19th November 2021
Our funds’ allocation to property has mostly been to a very targeted bunch of REITs that provide exposure to a particular part of the market that has structural growth tailwinds. The choice available for investors has grown significantly in recent years meaning we can pretty much gain access to anything we want, such as care homes, supermarkets, logistics warehouses or Berlin residential property.
The latest addition to the universe (and our three funds) is a Life Sciences REIT that has acquired assets that are, or soon will be, tailored for companies operating within the life science industry and all will be close to the UK’s top science universities in London, Oxford and Cambridge. The innovation and new companies spawned from these universities is up there with the best in the world, yet the number of suitable properties in the UK is less than those in the US city of Boston. Another classic example of a niche sub-sector with very strong supply-demand dynamics that should help underpin strong income and capital returns for investors.
These new targeted REITs have understandably attracted billions of pounds from investors like us with most now trading on premiums to net asset values (NAV). In contrast, traditional generalist REITs, i.e. those that are designed to be a one-stop-shop for investors to gain exposure to a diversified mix of properties across the main three sectors, offices, industrial and retail, have lost their appeal judging by their share prices which, by and large, are currently trading at discounts to NAV. In the past week or so, we caught up with a couple of these REITs, BMO Real Estate Investment and Standard Life Property Income Trust, to see if there is an investment opportunity, and to pick their brains on what is going on in the market. Without going into the details of each mandate and portfolio, a common attraction is that both REITs are managed by UK-based managers who are backed by a well-resourced team of property managers around the world that can identify long-term trends within sectors. This is crucial for a diversified multi-sector REIT as it takes time and costs a lot of money to make an asset allocation switch in property (unlike a UK equity manager, for example, that can buy and sell a few shares very quickly and cheaply), so being early onto a trend is important. Outsourcing property exposure to diversified REITs like these have merits for investors who don’t have the time or expertise to analyse the dynamics of each sub-sector themselves, or perhaps more importantly don’t switch exposures once a sector has become too expensive into another where there is better value. For example, a manager of a REIT that only invests in supermarkets will continue to buy them even as yields compress further (values become more expensive) because that’s the mandate and they can’t buy anything else. Most of the targeted REITs have seen their yields compress from around 6% a couple of years ago to yields beginning with 4% now reflecting strong demand as bond yields have fallen towards zero. Generalist managers may be choosing to move on from these assets to invest in the next attractive sector. It seems that retail warehouses/parks (the ones slightly out of town with Halfords, Pets at Home, The Range and B&M) are the ‘next big thing’ where yields of 8% are possible. Generalist managers have the ability to move the portfolio around within their REIT, while investors in a range of targeted REITs need to do it themselves.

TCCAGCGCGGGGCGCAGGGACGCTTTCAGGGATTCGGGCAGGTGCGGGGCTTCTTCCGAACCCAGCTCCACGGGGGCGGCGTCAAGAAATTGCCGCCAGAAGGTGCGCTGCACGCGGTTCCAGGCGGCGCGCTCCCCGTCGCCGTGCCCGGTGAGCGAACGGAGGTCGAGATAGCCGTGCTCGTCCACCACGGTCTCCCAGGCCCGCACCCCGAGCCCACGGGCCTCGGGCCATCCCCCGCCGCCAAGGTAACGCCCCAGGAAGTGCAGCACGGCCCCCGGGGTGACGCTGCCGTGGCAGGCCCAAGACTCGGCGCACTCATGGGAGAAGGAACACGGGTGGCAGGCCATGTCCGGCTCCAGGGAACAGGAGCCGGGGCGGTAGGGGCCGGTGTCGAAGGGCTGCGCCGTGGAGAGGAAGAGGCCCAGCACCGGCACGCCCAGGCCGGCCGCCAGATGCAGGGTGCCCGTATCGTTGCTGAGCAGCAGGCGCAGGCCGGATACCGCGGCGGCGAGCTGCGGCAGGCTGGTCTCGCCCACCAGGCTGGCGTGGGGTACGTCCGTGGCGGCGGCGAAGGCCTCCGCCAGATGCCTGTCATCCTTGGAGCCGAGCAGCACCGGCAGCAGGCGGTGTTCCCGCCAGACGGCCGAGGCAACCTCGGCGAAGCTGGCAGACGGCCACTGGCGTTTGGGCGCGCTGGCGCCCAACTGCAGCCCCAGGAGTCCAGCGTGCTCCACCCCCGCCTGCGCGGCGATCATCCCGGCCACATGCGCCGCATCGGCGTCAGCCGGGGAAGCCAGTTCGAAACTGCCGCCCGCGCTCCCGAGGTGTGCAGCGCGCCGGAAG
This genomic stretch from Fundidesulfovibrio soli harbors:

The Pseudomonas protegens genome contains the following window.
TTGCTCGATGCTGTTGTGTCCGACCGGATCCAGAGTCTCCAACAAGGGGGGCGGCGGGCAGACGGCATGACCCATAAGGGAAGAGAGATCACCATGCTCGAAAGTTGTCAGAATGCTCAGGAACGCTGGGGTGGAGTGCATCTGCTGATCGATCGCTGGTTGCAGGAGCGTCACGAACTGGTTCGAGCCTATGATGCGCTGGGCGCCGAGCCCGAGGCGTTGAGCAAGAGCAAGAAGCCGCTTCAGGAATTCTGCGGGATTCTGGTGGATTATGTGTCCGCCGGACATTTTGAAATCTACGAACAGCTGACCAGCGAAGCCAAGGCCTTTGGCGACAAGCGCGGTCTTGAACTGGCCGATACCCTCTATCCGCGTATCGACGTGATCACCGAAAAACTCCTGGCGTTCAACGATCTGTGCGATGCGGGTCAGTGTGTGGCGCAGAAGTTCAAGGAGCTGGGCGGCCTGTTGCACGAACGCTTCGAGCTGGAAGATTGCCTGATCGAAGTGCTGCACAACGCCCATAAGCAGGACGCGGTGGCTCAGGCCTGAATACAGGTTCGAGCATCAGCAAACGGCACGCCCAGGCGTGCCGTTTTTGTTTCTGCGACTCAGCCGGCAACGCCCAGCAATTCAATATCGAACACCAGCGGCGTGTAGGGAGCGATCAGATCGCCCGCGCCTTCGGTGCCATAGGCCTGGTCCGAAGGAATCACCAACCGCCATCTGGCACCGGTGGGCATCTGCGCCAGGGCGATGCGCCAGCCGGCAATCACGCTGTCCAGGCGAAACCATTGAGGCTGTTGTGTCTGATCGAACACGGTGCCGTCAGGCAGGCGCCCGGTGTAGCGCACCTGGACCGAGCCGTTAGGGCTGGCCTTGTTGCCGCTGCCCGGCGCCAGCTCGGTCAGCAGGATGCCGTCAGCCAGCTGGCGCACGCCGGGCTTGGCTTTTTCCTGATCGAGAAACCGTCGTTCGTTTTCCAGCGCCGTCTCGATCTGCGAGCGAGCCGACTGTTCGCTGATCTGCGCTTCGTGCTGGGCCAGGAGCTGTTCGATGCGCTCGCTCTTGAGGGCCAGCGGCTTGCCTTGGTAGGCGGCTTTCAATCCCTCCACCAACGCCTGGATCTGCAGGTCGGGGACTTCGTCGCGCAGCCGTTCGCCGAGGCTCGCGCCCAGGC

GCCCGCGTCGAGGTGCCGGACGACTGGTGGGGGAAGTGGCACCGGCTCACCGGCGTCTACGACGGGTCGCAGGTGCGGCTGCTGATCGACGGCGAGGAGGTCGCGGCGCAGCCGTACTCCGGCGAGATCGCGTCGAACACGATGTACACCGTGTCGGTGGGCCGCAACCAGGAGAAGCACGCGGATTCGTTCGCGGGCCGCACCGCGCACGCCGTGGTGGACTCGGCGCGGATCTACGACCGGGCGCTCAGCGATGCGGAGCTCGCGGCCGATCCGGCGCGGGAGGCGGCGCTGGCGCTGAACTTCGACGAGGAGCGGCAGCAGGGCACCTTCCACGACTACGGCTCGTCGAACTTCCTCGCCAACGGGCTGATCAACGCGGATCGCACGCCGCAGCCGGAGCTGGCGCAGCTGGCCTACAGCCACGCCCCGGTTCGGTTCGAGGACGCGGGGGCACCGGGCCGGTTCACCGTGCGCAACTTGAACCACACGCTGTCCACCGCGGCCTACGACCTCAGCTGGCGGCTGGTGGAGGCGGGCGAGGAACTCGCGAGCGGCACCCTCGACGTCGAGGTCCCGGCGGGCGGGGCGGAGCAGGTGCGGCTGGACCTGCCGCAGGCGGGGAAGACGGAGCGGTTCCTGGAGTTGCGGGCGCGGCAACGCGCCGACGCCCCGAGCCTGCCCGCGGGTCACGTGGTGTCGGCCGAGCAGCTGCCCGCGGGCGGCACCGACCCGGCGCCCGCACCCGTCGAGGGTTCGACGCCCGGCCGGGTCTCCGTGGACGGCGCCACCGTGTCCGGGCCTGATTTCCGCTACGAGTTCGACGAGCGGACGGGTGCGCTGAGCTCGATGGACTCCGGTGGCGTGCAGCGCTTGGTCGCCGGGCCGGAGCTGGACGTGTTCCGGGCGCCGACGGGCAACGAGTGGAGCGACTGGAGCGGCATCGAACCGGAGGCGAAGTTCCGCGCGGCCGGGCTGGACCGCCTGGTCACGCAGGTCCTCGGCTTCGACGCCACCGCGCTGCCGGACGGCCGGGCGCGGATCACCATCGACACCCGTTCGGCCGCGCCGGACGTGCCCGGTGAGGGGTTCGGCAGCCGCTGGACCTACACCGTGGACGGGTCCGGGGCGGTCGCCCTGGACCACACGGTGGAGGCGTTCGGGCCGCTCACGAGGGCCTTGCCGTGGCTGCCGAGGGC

Assessing the quality of a generalist REIT’s underlying portfolio is of course paramount, both at a sector level and in terms of individual assets. A number of generalists have been steadily reducing exposure to high street retail and other troubled sectors and now have portfolios that are heavily biased to those areas enjoying secular growth. A quick sum-of-the-parts discount analysis suggests the market has missed, or is not interested in this transition, which potentially presents a contrarian value opportunity for investors.
Regardless of how the FCA’s review of the open-ended property funds concludes, there is a great opportunity for the generalists REITs to be considered as a suitable alternative. The benefits of the closed-ended structure when investing in illiquid asset classes like property (no cash dilution, no flow-driven forced selling or buying of assets etc.) combined with the modest use of gearing has helped generalist REITs deliver superior yields and better total returns than their open-ended peers over the years, and should therefore be firmly on retail and other investor’s radars. If they can sort out platform availability then there should be a decent increase in demand coming. That, as well as investors like us wondering when the time might be to jump off winning targeted REITs trading on ever keener yields onto a well-managed, diversified generalist REIT, could provide technical support and see their anomalous discounts to NAV narrow. We don’t think that time is now, but we are monitoring the situation carefully.
Daniel Lockyer – Senior Fund Manager
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